The MPHATSO pilot mentorship program began in 2009 in partnership with the Ministry of Health and Clinton Foundation. MPHATSO means "gift" in Chichewa, highlighting our mission to help Malawi's HIV-positive children realize their fullest potential for a healthy generation to come. As of December 2008, there were over 17,800 children on life-saving antiretroviral (ARV) therapy in Malawi. (Malawi HIV Unit) However, the average age of treatment initiation remains high, indicating that much work lies ahead in order to save the many children who suffer early and rapidly progressing HIV/AIDS.
Missed opportunities for starting children on ARV therapy often occur due to low healthcare provider comfort in the relatively more complex methods of pediatric HIV diagnosis, care and treatment as compared to adults. MPHATSO creates two multi-disciplinary pediatric HIV mentorship teams consisting of the following staff:
- Clinical officer
- HIV testing counselor
- Health surveillance assistant
- Data clerk
- Pediatric AIDS Corps pediatrician
Teams will visit each clinic twice monthly, focusing on antiretroviral clinic and mother-infant follow-up clinic for HIV-infected mothers. A peer-to-peer mentorship approach is used to encourage open communication that may be limited within the context of medical staff hierarchy. Though more frequent visits may hold greater impact, the need for a sustainable and feasible approach for integration within the Ministry of Health support framework is essential. Following World Health Organization recommendations, we aim to incorporate mentorship as a distinct capacity building approach apart from regulatory site supervision visits.1
The MPHATSO mentorship philosophy is based on the following principles:
- Partnership. Above all we move forward in a spirit of partnership with the Ministry of Health. We aim to find mentorship solutions that are integrated within the national HIV/AIDS treatment framework.
- Respect. Local healthcare providers know their community and patients best. Their input and guidance are highly valued.
- Empowerment. We aim to mentor the skills and resources needed for quality pediatric HIV care at the local level. We are not a long-term staffing addition and expect local staff to remain dedicated to providing HIV services.
- Celebrating Success. Families who leave illness behind and discover a hopeful future inspire us. We celebrate the smiles of children who can play again. We will use our successes to move us through difficult times.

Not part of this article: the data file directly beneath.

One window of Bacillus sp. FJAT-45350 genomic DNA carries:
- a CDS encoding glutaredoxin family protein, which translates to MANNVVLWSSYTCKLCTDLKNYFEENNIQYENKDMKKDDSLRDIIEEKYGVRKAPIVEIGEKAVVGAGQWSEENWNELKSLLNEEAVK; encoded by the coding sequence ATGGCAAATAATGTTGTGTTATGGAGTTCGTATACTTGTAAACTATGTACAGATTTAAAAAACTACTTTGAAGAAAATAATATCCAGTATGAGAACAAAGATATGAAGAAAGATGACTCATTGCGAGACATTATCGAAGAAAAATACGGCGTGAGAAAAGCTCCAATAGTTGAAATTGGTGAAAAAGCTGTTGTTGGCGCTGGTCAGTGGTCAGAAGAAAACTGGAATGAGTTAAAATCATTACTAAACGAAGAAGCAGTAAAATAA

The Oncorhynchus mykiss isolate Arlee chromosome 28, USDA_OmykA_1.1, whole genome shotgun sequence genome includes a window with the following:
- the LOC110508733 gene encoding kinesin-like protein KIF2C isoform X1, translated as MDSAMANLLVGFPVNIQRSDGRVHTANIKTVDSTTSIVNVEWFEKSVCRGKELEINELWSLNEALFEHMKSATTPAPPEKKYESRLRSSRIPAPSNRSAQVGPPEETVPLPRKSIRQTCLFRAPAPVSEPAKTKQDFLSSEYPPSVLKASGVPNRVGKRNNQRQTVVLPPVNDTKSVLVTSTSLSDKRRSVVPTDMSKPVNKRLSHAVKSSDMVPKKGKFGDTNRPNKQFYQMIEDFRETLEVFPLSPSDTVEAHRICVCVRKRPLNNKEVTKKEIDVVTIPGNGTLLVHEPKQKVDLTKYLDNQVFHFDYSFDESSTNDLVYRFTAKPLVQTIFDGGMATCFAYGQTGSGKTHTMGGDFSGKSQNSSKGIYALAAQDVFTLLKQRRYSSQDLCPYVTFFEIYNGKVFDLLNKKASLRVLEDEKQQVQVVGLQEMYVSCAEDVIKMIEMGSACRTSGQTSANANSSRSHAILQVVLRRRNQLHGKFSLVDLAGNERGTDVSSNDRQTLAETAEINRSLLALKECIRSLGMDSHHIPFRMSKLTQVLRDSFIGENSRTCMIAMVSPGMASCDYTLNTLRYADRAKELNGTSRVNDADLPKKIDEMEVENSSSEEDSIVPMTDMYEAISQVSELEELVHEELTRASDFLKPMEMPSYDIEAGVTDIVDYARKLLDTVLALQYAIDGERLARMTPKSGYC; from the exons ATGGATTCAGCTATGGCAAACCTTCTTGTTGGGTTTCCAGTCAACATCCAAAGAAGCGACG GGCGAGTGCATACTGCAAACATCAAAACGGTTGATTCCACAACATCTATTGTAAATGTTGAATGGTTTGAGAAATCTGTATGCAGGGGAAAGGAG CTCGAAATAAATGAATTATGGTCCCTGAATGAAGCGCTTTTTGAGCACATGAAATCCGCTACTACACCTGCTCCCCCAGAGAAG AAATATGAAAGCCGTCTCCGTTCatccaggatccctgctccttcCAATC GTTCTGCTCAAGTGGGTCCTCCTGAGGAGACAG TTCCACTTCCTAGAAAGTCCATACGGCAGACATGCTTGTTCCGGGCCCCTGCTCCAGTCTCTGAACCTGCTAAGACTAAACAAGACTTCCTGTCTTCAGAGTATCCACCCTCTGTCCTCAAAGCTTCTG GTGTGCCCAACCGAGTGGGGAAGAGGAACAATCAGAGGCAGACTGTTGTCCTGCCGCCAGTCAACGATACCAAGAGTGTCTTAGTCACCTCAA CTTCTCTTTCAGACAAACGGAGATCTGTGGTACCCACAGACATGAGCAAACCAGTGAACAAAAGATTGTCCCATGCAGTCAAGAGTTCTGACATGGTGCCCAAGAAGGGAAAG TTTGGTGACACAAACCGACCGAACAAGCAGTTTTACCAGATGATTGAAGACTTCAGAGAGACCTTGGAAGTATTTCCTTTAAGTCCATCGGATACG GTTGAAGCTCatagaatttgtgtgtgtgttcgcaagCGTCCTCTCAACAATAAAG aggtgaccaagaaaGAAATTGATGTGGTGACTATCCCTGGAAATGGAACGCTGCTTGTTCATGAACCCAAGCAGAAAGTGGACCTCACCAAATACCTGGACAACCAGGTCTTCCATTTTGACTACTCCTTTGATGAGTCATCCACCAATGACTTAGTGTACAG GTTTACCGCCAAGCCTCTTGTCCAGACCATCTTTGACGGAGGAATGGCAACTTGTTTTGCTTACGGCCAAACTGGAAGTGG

MPHATSO mentors receive comprehensive training on pediatric HIV management and four target areas for site mentorship: Registration, Nutrition Assessment, Clinical Management and ARV Adherence.
Each of these domains contain a set of activities which represent a checklist of quality pediatric HIV care:
- There is a specific clinical home for HIV-exposed and infected children
- Exposed and infected children are identified throughout the health facility (Ward, Under-5, etc.) and referred for care
- Pediatric HIV testing is offered to children, including those less than 18mo of age
- Routine follow-up care is provided for all HIV-exposed or infected children whether or not they are taking ARV medications
- Height, weight and MUAC are obtained for children at each visit
- Nutrition status is assessed and documented
- Clinical assessment is made
- Cotrimoxazole preventative therapy (CPT) is provided
- Opportunistic infections are recognized and treated
- Children are initiated on ARVs based on current national guidelines
- Precise number of ARV pills dispensed is recorded and interpreted for an adherence assessment
- Disclosure counseling is provided as age-appropriate
- Care is clearly documented in the health passport
|1. Increased access to pediatric HIV services||
|2. Core quality pediatric HIV services provided||
As of mid-2009 MPHATSO has entered the mentorship phase. Baylor Children's Foundation - Malawi is looking forward to the design of a successful mentorship program that will achieve a long lasting impact for Malawi's children.
1 WHO Recommendations for Clinical Mentoring to Support Scale-Up of HIV Care, Antiretroviral Therapy and Prevention in Resource-Constrained Settings. World Health Organization, Geneva. 2006.